“Your body is a precious gift that you should keep safe for your future husband.” Sound familiar? Laura Shortridge discusses the problem with telling young girls that they’re objects.
How do you feel about revealing clothing?
If you are, like me, a female person who lives on planet earth, you’ve probably been told how to feel about it all your life. From schools to religious institutions, the world is very clear on how it expects “nice” young ladies to dress.
Recently, a story has been doing the rounds onFacebook. Two young ladies arrive at a meeting wearing clothes that are described as, and I quote, “quite revealing to their body parts”. The chairman of the meeting sits them down (only after he takes “a good look” at them, mind you) and tells them his views on revealing clothing.
He starts out by claiming everything valuable in the world is well-covered and hard to get.
“Where do you find DIAMONDS? Deep down in the ground, covered and protected. Where do you find PEARLS? Deep down at the bottom of the ocean, covered up and protected in a beautiful shell. Where do you find GOLD?” etc.
This man then tells the women, “Your body is sacred and unique. You are far more precious than gold, diamonds and pearls, and you should be covered too.” Then he goes on to talk about how, if these girls keep their bodies “deeply covered” it will invite “professional miners” to “mine” them “professionally”. This is supposed to be a good thing.
But you know what? Women aren’t gold. We’re not diamonds. We aren’t pearls. Because here’s the thing: We’re not objects.
Objectification is when people are treated like things. Women aren’t only constantly objectified, we’re expected to objectify ourselves.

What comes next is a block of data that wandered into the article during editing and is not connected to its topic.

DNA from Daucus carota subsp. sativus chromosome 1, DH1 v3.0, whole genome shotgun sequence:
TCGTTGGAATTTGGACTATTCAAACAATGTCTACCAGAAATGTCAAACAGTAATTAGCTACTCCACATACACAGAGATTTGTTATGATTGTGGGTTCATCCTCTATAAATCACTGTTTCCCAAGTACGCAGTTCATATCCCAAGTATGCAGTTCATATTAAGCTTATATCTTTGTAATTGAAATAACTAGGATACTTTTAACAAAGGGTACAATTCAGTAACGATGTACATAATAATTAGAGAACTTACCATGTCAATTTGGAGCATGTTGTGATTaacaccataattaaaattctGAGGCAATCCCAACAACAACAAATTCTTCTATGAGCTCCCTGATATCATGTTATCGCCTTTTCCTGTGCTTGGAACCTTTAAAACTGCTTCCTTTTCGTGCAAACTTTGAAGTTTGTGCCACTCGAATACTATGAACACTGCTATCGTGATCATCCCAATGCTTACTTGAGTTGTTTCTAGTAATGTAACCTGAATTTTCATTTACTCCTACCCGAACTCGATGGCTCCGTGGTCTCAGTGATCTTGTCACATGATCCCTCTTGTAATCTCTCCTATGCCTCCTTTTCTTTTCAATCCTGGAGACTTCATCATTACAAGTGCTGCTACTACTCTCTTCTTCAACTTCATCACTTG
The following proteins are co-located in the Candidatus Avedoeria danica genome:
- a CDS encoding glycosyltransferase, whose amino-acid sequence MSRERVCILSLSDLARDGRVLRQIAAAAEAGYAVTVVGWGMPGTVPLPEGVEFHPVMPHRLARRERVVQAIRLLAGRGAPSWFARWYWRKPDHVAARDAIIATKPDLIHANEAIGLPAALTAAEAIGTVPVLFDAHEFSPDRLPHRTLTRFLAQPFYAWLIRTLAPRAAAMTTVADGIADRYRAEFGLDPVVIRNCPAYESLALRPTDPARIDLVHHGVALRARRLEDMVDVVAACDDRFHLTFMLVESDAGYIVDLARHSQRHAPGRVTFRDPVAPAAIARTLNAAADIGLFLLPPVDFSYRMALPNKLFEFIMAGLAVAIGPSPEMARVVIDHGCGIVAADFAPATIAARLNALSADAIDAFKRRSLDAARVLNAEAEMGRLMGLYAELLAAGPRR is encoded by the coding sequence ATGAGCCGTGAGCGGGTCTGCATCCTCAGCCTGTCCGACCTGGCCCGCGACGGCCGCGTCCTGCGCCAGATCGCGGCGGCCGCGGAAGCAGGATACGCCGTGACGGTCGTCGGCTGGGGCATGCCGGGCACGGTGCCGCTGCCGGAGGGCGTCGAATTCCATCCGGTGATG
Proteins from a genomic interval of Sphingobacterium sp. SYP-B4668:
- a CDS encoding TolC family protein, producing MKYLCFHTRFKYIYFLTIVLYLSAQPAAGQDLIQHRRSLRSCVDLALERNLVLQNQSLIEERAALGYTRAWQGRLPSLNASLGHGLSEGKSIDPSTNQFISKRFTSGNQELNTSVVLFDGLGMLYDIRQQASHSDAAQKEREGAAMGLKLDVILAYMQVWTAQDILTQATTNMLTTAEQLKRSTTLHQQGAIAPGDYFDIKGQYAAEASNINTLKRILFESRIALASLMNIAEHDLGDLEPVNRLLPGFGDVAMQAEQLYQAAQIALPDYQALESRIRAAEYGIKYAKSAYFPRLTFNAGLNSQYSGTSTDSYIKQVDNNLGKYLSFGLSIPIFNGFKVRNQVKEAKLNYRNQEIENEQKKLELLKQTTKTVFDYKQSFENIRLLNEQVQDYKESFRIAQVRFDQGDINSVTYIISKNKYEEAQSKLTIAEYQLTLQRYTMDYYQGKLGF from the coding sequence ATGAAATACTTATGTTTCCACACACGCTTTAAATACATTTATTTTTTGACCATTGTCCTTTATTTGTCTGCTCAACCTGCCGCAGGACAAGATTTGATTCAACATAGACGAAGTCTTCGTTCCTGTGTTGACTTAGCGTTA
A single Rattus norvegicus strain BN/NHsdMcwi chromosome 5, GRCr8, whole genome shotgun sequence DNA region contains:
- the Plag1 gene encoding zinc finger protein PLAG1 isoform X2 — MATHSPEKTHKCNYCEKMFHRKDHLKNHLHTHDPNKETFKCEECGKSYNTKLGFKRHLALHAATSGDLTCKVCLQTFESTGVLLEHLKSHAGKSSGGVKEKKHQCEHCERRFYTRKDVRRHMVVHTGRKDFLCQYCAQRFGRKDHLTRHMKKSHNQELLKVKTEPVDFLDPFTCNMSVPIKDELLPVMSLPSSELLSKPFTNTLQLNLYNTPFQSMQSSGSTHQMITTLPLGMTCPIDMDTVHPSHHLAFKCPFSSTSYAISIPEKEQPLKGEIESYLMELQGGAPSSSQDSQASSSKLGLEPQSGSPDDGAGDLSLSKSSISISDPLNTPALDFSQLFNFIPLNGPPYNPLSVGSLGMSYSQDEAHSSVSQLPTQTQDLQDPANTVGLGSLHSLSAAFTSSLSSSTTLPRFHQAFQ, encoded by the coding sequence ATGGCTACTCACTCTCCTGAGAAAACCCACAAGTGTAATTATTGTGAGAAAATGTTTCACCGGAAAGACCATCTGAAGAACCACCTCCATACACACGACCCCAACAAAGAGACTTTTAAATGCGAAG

Instead of being told that her body is her own, a young girl is often told that her body is a ‘precious gift’, implying it really belongs to the man who’ll eventually possess it. Immediately, her body is reduced from a part of her person that she has full right and say over into an object some man owns.
The girl is then usually told not to “give” her “gift” away to just anyone, implying that if she does, she loses something precious. All of her merit, value and self-worth is tied into keeping her body so-called “pure”. So now, not only has her body been reduced to an object, but she has been reduced to her body.
Forget her desires, forget what she wants. The girl is now nothing more than a shiny object that is wrapped up and hidden away until her new owner comes to collect her, and the objectification process is complete.
The story on Facebook is captioned with an image, supposedly of the two girls. They’re in extremely high heels and are wearing skin-tight dresses. It’s quite eye-catching, and has no doubt helped this post to trend.
See, the only people who get to decide when and how to display female bodies are men. Women, as objects, don’t even get to make decisions about their own bodies, but men, as owners, get to use female bodies as they like.